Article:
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Breaking down the Today’s Game Hall of Fame Candidates: Orel Hershiser

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On Monday, December 5, the Today’s Game committee of the Baseball Hall of Fame — the replacement for the Veterans Committee which covers the years 1988-2016 — will vote on candidates for the 2017 induction class. This week we are looking at the ten candidates, one-by-one, to assess their Hall worthiness. Next up: Orel Hershiser

The case for his induction:

Most of Orel Hershier’s Hall of Fame case comes from 1988, when he won the Cy Young Award unanimously, went 23-8 with a 2.26 ERA for the Dodgers and strung together a record 59-inning scoreless streak. Hershiser followed that with a 1.05 ERA in 42.2 postseason innings, including two shutouts and a complete-game win in the World Series. Overall, he was 8-3 with a 2.59 ERA in 132 innings in 22 playoff appearances. In addition to the 1988 Cy Young Award, he was third in Cy Young voting in 1985 — a fantastic season for him in which he posted an ERA+ of 171 — fourth in 1987 and fourth in 1989. He was a three-time All-Star who led the NL in innings pitched three times, led the league in wins once, complete games and shutouts once and even won a Gold Glove and a Silver Slugger Award.

The case against his induction:

Beyond 1988, his resume looks a lot like that of a good, solid starter as opposed to a spectacular one. A lot of that was likely due to overuse early in his career. After leading the league in innings for three straight seasons, Hershiser missed most of the 1990 season due to a torn labrum, which required shoulder reconstruction surgery. He pitched only 21 games in 1991 and was only a significantly better-than-league average starter a couple of times, most notably in 1995 with the Indians. Again, that was good — his nickname, Bulldog, was every bit as attributable to his tenacity in coming back from an injury that ends careers as it was from his on-the-mound demeanor — but Hall of Fame cases don’t lend themselves to sentiment and there was very little great beyond his 1985 and 1988 seasons. If you’re an adherent to Jay Jaffe’s JAWS Hall of Fame ranking system, you’ll observe that Hershiser ranks as the 79th starting pitcher of all time. There are a few Hall of Famers down near his level, but most are marginal at best. Certainly not sure fire locks.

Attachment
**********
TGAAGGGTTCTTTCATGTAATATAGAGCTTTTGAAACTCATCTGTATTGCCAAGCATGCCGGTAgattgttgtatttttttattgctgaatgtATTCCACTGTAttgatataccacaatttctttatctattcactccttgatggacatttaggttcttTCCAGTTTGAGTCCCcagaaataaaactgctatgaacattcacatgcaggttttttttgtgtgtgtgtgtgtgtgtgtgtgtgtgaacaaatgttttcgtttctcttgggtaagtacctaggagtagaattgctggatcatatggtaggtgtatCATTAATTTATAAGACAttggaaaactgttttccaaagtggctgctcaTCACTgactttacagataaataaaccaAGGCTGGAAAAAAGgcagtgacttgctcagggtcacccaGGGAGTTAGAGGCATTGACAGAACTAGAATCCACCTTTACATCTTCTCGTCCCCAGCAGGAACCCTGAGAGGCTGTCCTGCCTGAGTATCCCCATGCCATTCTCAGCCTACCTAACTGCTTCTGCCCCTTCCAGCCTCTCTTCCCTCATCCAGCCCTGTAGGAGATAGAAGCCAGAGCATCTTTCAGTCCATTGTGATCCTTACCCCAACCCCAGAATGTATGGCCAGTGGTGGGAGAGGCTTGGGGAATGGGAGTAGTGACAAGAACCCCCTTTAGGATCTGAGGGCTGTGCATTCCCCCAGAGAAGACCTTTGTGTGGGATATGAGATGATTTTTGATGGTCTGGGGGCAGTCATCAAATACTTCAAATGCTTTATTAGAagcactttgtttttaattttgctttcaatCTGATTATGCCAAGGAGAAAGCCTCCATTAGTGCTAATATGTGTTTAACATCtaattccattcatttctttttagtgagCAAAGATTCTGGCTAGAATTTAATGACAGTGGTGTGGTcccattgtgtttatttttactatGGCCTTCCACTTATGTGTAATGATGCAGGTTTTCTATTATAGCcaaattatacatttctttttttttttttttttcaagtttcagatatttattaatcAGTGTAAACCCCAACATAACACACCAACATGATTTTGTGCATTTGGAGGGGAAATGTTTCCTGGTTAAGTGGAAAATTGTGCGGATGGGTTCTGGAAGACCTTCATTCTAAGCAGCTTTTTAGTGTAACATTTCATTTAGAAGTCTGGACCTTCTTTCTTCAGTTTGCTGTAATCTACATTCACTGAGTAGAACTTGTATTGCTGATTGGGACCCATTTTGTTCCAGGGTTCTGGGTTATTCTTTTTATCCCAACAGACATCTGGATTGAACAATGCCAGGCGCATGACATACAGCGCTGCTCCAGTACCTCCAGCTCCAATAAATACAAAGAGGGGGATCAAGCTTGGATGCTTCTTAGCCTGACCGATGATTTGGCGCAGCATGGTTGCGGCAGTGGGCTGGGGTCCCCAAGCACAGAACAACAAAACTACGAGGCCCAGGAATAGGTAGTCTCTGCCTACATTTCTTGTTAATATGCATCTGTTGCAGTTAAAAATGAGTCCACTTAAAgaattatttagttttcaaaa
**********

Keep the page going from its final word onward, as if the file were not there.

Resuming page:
Would I vote for him?

He put together one of baseball’s most impressive seasons for a starting pitcher, was a big-time postseason pitcher and holds one of baseball’s most impressive records. But I really don’t see him as a Hall of Famer. That was certainly the opinion of the BBWAA, who considered his case for two years, earning 11.2 percent of the vote in 2006 and then dropping off the ballot completely after getting just 4.4 percent in 2007. When I see that kind of thing, my first question is whether the BBWAA missed anything major. I can’t see what they missed. Maybe he was a bit disrespected in those vote totals, but I think the writers ultimately got this call right. Maybe he would’ve gotten Jack Morris-style support based on his sterling 1988 season if he had some more padding on the win total like Morris did, but that wasn’t in the cards.

Will the Committee vote for him?

Doubtful. Like Harold Baines, Hershiser feels like a fine representative of the Hall of Very Good, but not much more.

Padres fire Andy Green

Andy Green
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The Padres fired manager Andy Green on Saturday, per an official team release. Bench coach Rod Barajas will step into the position for the remaining eight games of the 2019 season.

Executive Vice President and GM A.J. Preller gave a statement in the wake of Green’s dismissal:

I want to thank Andy for his tireless work and dedication to the Padres over the last four seasons. This was an incredibly difficult decision, but one we felt was necessary at this time to take our organization to the next level and expedite the process of bringing a championship to San Diego. Our search for a new manager will begin immediately.

In additional comments made to reporters, Preller added that the decision had not been made based on the Padres’ current win-loss record (a fourth-place 69-85 in the NL West), but rather on the lack of response coming from the team.

“Looking at the performance, looking at it from an improvement standing, we haven’t seen the team respond in the last few months,” Preller said. “When you get to the point where you’re questioning where things are headed … we have to make that call.”

Since his hiring in October 2015, Green has faced considerable challenges on the Padres’ long and winding path to postseason contention. He shepherded San Diego through four consecutive losing seasons, drawing a career 274-366 record as the club extended their streak to 13 seasons without a playoff appearance. And, despite some definite strides in the right direction — including an eight-year, $144 million pact with Eric Hosmer, a 10-year, $300 million pact with superstar Manny Machado, and the development of top prospect Fernando Tatís Jr. — lingering injuries and inexplicable slumps from key players stalled the rebuild longer than the Padres would have liked.

For now, they’ll prepare to roll the dice with a new skipper in 2020, though any potential candidates have yet to be identified for the role. It won’t come cheap, either, as Green inked a four-year extension back in 2017 — one that should have seen him through the team’s 2021 campaign.